Creed: farm­ers’ health must be main pri­or­ity in fungi­cides de­bate

Irish Independent - Farming - - NEWS - CIA­RAN MORAN

FARM­ERS’ health must the main pri­or­ity in the on­go­ing de­bate about the fu­ture use of a vi­tal fungi­cide which faces an EU ban, Agri­cul­ture Min­is­ter Michael Creed has urged.

Tea­gasc has warned that the loss of crit­i­cal fungi­cide chlorothalonil to the in­dus­try could dev­as­tate the Ir­ish ce­real sec­tor.

The EU Com­mis­sion has pro­posed that the ap­proval for chlorothalonil (the ac­tive in­gre­di­ent in prod­ucts such as Bravo) should not be re­newed.

That pro­posal will be voted on, by the Mem­ber States, in ei­ther Oc­to­ber or De­cem­ber. If ap­proval is not re­newed, us­age will have to be ceased within 18 months.

Min­is­ter Creed said that “the abil­ity of grow­ers to use chlorothalonil prod­ucts safely, with­out en­dan­ger­ing them­selves, con­sumers or the en­vi­ron­ment, and in com­pli­ance with reg­u­la­tory ap­proval cri­te­ria will be of pri­mary im­por­tance in this process”.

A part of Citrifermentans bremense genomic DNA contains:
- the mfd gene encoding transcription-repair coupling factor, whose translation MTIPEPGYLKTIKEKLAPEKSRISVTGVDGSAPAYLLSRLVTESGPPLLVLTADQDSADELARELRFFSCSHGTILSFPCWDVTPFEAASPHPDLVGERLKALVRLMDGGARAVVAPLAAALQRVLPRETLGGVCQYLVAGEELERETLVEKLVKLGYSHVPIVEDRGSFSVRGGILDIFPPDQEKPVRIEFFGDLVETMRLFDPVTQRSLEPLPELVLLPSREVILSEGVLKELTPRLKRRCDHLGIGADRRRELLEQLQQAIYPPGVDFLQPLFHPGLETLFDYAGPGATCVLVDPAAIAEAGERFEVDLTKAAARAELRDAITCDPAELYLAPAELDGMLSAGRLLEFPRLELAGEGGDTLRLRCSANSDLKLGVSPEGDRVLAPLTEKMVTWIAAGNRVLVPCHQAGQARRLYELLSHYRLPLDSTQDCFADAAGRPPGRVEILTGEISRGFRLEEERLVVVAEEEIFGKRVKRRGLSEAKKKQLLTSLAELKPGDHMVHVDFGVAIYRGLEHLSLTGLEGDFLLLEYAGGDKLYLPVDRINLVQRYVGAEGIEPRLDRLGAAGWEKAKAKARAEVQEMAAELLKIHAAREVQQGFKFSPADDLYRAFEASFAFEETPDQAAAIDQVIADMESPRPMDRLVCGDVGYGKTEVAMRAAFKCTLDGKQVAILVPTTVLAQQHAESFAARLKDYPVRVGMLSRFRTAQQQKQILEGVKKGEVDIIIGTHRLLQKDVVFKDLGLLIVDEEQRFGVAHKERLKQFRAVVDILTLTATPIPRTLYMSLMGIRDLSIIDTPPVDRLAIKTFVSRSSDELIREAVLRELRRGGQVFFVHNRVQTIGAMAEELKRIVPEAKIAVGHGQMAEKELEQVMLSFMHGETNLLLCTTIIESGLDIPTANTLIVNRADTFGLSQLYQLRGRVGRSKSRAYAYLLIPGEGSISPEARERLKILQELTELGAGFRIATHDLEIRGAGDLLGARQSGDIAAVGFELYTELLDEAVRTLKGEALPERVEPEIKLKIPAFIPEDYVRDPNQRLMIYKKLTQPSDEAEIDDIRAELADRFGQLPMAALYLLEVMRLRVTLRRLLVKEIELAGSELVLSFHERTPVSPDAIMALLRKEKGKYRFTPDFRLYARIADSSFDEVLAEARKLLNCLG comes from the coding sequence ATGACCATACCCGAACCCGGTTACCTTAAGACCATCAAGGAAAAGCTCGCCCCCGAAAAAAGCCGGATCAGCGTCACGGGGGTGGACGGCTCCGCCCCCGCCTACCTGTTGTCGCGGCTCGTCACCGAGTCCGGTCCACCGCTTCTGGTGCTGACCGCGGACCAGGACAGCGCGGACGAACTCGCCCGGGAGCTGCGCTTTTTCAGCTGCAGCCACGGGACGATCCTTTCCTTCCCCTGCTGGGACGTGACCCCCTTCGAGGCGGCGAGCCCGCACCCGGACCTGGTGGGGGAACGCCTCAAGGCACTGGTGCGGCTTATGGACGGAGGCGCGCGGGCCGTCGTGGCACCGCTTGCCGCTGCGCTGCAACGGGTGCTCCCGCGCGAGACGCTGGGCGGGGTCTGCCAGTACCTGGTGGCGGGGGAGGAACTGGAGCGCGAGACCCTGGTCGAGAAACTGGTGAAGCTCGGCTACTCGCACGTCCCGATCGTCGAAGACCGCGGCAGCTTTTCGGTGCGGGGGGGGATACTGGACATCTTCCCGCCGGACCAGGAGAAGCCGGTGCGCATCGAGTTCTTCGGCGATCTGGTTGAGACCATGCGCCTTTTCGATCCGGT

The Tea­gasc re­port es­ti­mates that a chlorothalonil ban would cut wheat yields by 50pc and bar­ley yields by 65pc.

It found that ce­real pro­duc­tion will only be eco­nomic on the high­est yield­ing sites with low costs of pro­duc­tion as the risks of eco­nomic loss will in­crease dra­mat­i­cally on other sites.

The re­port also con­cluded that Ir­ish grow­ers will lose com­pet­i­tive­ness as it is an­tic­i­pated that other re­gions out­side Ire­land will not suf­fer the same losses.

“In the medium term, the in­tro­duc­tion of new fungi­cides will be wel­come and in­crease dis­ease con­trol op­tions; how­ever, in the ab­sence of chlorothalonil a more rapid loss of ef­fi­cacy of these fungi­cides is ex­pected due to high dis­ease pres­sure,” the re­port said.

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